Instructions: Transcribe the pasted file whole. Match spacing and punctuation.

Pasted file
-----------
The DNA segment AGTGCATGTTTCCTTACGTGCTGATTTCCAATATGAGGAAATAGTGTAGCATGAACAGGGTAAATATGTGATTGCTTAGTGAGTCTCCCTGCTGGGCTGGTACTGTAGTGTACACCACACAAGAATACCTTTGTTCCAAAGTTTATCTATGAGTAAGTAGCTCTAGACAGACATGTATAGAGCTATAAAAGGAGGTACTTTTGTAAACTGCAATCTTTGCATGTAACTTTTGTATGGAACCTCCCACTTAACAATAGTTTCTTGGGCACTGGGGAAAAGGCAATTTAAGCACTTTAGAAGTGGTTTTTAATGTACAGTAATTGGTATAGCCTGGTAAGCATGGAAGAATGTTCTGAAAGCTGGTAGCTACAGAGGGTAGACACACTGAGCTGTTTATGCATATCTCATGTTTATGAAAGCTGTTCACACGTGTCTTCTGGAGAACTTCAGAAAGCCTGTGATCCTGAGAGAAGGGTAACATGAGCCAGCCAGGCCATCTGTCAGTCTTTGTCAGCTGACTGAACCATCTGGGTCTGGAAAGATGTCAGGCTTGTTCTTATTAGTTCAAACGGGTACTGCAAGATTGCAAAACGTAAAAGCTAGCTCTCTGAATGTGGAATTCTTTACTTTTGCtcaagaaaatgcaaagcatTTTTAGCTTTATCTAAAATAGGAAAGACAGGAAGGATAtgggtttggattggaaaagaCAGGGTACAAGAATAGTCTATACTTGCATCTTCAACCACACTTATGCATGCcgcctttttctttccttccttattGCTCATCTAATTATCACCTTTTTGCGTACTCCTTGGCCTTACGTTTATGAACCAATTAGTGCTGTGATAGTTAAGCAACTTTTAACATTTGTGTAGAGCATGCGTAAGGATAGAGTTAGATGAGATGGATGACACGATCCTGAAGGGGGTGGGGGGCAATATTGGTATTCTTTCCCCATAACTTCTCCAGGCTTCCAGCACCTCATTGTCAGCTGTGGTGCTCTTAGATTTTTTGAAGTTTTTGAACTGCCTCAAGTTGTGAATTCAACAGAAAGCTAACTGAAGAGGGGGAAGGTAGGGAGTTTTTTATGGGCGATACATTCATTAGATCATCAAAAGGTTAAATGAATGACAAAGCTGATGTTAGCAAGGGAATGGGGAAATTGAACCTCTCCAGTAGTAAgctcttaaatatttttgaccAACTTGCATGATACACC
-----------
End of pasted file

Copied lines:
The DNA segment AGTGCATGTTTCCTTACGTGCTGATTTCCAATATGAGGAAATAGTGTAGCATGAACAGGGTAAATATGTGATTGCTTAGTGAGTCTCCCTGCTGGGCTGGTACTGTAGTGTACACCACACAAGAATACCTTTGTTCCAAAGTTTATCTATGAGTAAGTAGCTCTAGACAGACATGTATAGAGCTATAAAAGGAGGTACTTTTGTAAACTGCAATCTTTGCATGTAACTTTTGTATGGAACCTCCCACTTAACAATAGTTTCTTGGGCACTGGGGAAAAGGCAATTTAAGCACTTTAGAAGTGGTTTTTAATGTACAGTAATTGGTATAGCCTGGTAAGCATGGAAGAATGTTCTGAAAGCTGGTAGCTACAGAGGGTAGACACACTGAGCTGTTTATGCATATCTCATGTTTATGAAAGCTGTTCACACGTGTCTTCTGGAGAACTTCAGAAAGCCTGTGATCCTGAGAGAAGGGTAACATGAGCCAGCCAGGCCATCTGTCAGTCTTTGTCAGCTGACTGAACCATCTGGGTCTGGAAAGATGTCAGGCTTGTTCTTATTAGTTCAAACGGGTACTGCAAGATTGCAAAACGTAAAAGCTAGCTCTCTGAATGTGGAATTCTTTACTTTTGCtcaagaaaatgcaaagcatTTTTAGCTTTATCTAAAATAGGAAAGACAGGAAGGATAtgggtttggattggaaaagaCAGGGTACAAGAATAGTCTATACTTGCATCTTCAACCACACTTATGCATGCcgcctttttctttccttccttattGCTCATCTAATTATCACCTTTTTGCGTACTCCTTGGCCTTACGTTTATGAACCAATTAGTGCTGTGATAGTTAAGCAACTTTTAACATTTGTGTAGAGCATGCGTAAGGATAGAGTTAGATGAGATGGATGACACGATCCTGAAGGGGGTGGGGGGCAATATTGGTATTCTTTCCCCATAACTTCTCCAGGCTTCCAGCACCTCATTGTCAGCTGTGGTGCTCTTAGATTTTTTGAAGTTTTTGAACTGCCTCAAGTTGTGAATTCAACAGAAAGCTAACTGAAGAGGGGGAAGGTAGGGAGTTTTTTATGGGCGATACATTCATTAGATCATCAAAAGGTTAAATGAATGACAAAGCTGATGTTAGCAAGGGAATGGGGAAATTGAACCTCTCCAGTAGTAAgctcttaaatatttttgaccAACTTGCATGATACACC